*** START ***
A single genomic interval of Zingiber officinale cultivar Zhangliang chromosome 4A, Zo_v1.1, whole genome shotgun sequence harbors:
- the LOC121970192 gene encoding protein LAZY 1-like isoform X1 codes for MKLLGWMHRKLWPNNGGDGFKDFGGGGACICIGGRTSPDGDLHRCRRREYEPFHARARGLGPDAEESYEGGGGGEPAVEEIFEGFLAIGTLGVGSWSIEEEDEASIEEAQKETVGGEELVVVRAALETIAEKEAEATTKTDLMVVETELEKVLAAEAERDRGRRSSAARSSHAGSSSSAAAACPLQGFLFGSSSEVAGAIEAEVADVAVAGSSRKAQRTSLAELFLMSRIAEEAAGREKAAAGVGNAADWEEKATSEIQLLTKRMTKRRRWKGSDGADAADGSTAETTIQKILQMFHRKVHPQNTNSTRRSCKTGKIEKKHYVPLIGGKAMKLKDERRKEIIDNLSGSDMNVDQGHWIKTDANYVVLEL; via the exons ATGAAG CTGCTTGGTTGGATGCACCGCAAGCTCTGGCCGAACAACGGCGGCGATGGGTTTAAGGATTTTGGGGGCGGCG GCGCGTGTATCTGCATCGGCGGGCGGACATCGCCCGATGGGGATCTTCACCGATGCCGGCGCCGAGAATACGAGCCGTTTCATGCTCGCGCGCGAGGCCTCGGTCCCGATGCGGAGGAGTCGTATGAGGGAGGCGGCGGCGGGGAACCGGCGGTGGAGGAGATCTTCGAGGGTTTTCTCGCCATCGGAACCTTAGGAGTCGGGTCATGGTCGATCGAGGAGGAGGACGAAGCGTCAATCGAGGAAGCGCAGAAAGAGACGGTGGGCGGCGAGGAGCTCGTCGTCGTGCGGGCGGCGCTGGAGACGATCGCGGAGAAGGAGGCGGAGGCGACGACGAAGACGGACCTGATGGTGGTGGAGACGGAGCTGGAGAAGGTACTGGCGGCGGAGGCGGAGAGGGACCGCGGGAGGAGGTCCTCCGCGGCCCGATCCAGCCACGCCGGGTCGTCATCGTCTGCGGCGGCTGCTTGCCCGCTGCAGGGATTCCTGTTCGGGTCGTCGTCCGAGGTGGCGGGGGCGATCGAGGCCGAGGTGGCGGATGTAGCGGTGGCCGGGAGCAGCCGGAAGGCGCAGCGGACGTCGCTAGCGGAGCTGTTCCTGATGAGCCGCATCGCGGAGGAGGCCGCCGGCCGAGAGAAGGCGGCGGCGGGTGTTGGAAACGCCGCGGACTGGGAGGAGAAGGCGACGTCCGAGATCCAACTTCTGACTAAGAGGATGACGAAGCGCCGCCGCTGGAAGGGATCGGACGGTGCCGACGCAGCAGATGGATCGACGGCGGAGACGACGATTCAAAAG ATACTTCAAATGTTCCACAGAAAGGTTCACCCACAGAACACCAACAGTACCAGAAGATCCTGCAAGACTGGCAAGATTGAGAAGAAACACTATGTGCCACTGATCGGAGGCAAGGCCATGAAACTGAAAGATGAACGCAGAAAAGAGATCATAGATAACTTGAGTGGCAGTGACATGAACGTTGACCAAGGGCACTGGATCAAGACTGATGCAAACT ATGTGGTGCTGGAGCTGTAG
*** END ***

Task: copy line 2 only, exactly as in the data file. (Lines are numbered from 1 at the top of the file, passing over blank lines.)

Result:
- the LOC121970192 gene encoding protein LAZY 1-like isoform X1 codes for MKLLGWMHRKLWPNNGGDGFKDFGGGGACICIGGRTSPDGDLHRCRRREYEPFHARARGLGPDAEESYEGGGGGEPAVEEIFEGFLAIGTLGVGSWSIEEEDEASIEEAQKETVGGEELVVVRAALETIAEKEAEATTKTDLMVVETELEKVLAAEAERDRGRRSSAARSSHAGSSSSAAAACPLQGFLFGSSSEVAGAIEAEVADVAVAGSSRKAQRTSLAELFLMSRIAEEAAGREKAAAGVGNAADWEEKATSEIQLLTKRMTKRRRWKGSDGADAADGSTAETTIQKILQMFHRKVHPQNTNSTRRSCKTGKIEKKHYVPLIGGKAMKLKDERRKEIIDNLSGSDMNVDQGHWIKTDANYVVLEL; via the exons ATGAAG CTGCTTGGTTGGATGCACCGCAAGCTCTGGCCGAACAACGGCGGCGATGGGTTTAAGGATTTTGGGGGCGGCG GCGCGTGTATCTGCATCGGCGGGCGGACATCGCCCGATGGGGATCTTCACCGATGCCGGCGCCGAGAATACGAGCCGTTTCATGCTCGCGCGCGAGGCCTCGGTCCCGATGCGGAGGAGTCGTATGAGGGAGGCGGCGGCGGGGAACCGGCGGTGGAGGAGATCTTCGAGGGTTTTCTCGCCATCGGAACCTTAGGAGTCGGGTCATGGTCGATCGAGGAGGAGGACGAAGCGTCAATCGAGGAAGCGCAGAAAGAGACGGTGGGCGGCGAGGAGCTCGTCGTCGTGCGGGCGGCGCTGGAGACGATCGCGGAGAAGGAGGCGGAGGCGACGACGAAGACGGACCTGATGGTGGTGGAGACGGAGCTGGAGAAGGTACTGGCGGCGGAGGCGGAGAGGGACCGCGGGAGGAGGTCCTCCGCGGCCCGATCCAGCCACGCCGGGTCGTCATCGTCTGCGGCGGCTGCTTGCCCGCTGCAGGGATTCCTGTTCGGGTCGTCGTCCGAGGTGGCGGGGGCGATCGAGGCCGAGGTGGCGGATGTAGCGGTGGCCGGGAGCAGCCGGAAGGCGCAGCGGACGTCGCTAGCGGAGCTGTTCCTGATGAGCCGCATCGCGGAGGAGGCCGCCGGCCGAGAGAAGGCGGCGGCGGGTGTTGGAAACGCCGCGGACTGGGAGGAGAAGGCGACGTCCGAGATCCAACTTCTGACTAAGAGGATGACGAAGCGCCGCCGCTGGAAGGGATCGGACGGTGCCGACGCAGCAGATGGATCGACGGCGGAGACGACGATTCAAAAG ATACTTCAAATGTTCCACAGAAAGGTTCACCCACAGAACACCAACAGTACCAGAAGATCCTGCAAGACTGGCAAGATTGAGAAGAAACACTATGTGCCACTGATCGGAGGCAAGGCCATGAAACTGAAAGATGAACGCAGAAAAGAGATCATAGATAACTTGAGTGGCAGTGACATGAACGTTGACCAAGGGCACTGGATCAAGACTGATGCAAACT ATGTGGTGCTGGAGCTGTAG